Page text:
How would you find a general formula for a sequence:

0, 1, 4, 10, 20, 35, 56, 84, 120

And by general formula I don't mean P_n = P_{n-1} + P_{n-2} or anything like that.

Thx

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- April 17th 2007, 09:24 AMDivideBy0Formula for given sequence
How would you find a general formula for a sequence:

0, 1, 4, 10, 20, 35, 56, 84, 120

And by general formula I don't mean P_n = P_{n-1} + P_{n-2} or anything like that.

Thx - April 17th 2007, 10:19 AMThePerfectHacker
Expressed as a combinations formula

C(n+2,3)

That is,

(n+2)(n+1)(n)/6 - April 17th 2007, 10:21 AMearboth
Hello,

xamine the given sequence: ri means ith rowCode:`n: 1 2 3 4 5 6 7 8 9`

-----------------------------------------------

r1: 0 1 4 10 20 35 56 84 120

r2: 1 3 6 10 15 21 28 36

r3: 2 3 4 5 6 7 8

As you easily can see in r3 is an arithmetic sequence. Therefore the given sequence is an arithmetic sequence of 3rd degree.

The general equation of such a sequence is:

s_n = a*n³ + b*n² + c*n + d

You have to know the coefficients a, b, c, d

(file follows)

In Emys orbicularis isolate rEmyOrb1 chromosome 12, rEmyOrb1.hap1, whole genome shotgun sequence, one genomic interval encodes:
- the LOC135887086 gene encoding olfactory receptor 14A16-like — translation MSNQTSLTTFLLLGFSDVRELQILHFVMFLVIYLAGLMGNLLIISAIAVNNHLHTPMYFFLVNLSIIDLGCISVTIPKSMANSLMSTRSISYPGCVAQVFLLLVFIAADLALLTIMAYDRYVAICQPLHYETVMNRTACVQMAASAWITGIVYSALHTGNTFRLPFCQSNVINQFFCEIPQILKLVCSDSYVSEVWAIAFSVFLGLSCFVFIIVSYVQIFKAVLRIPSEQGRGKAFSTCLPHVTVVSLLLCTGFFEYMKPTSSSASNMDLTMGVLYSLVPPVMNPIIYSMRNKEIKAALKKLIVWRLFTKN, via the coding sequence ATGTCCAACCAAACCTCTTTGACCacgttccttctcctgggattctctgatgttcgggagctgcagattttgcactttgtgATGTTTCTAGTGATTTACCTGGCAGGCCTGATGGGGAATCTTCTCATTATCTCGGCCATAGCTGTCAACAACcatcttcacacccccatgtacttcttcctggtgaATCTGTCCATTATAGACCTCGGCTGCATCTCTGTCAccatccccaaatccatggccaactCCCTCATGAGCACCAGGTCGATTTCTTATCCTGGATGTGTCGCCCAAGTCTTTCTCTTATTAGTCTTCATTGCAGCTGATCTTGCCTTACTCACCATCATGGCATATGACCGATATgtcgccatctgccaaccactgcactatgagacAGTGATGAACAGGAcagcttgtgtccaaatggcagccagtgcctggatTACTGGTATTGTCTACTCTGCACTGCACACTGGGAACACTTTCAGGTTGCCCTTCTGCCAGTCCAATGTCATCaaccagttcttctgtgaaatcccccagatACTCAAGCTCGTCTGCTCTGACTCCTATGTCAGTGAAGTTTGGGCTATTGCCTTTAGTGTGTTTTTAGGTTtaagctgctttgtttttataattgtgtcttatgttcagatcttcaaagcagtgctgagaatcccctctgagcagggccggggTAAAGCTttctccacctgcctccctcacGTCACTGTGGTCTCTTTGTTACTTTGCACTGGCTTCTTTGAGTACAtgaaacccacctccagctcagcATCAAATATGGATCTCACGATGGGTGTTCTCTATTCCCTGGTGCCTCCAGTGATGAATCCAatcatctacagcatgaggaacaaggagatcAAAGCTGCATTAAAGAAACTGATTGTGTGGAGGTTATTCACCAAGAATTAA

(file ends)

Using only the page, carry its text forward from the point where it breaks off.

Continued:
You know:

s_1 = 0 = a + b + c + d

s_2 = 1 = 8a + 4b + 2c + d

s_3 = 4 = 27a + 9b + 3c + d

s_4 = 10 = 64a + 16b + 4c + d

Solve this system of simultanous equations. Easiest method here is elimination. You should get: a = 1/6, b = 0, c = -1/6, d = 0

Thus the equation of this sequence is:

s_n = 1/6*n^3 - 1/6*n - December 23rd 2007, 09:16 AMCollegeBoundWhy does the method work?
Could you let me know why the method you presented works? By method I mean showing the rows and differences, etc. until you reach an arithmetic sequence. Could you suggests a reference for additional reading? Thanks

- December 24th 2007, 08:10 AMTKHunny
Two things:

1) A basic background in differential calculus (likely a first introductory course) will suggest it to you. If you are not ready for that, it will have to wait.

2) These are not reasonable problems. They are just barely mathematics. Mostly, they are just parlor games. There is something to be said for pattern recognition, but even then there is little to be learned. In EACH case, given a finite number of values, there are INFINITELY many solutions for the 'next' value. Some will argue for a "simplest" solution, but that is not ever what the problem statement says and it is impossible to define. Some will argue for a "logical" extension, but that is no more clear. If you have a next element, and can support its development, your working should be given full credit.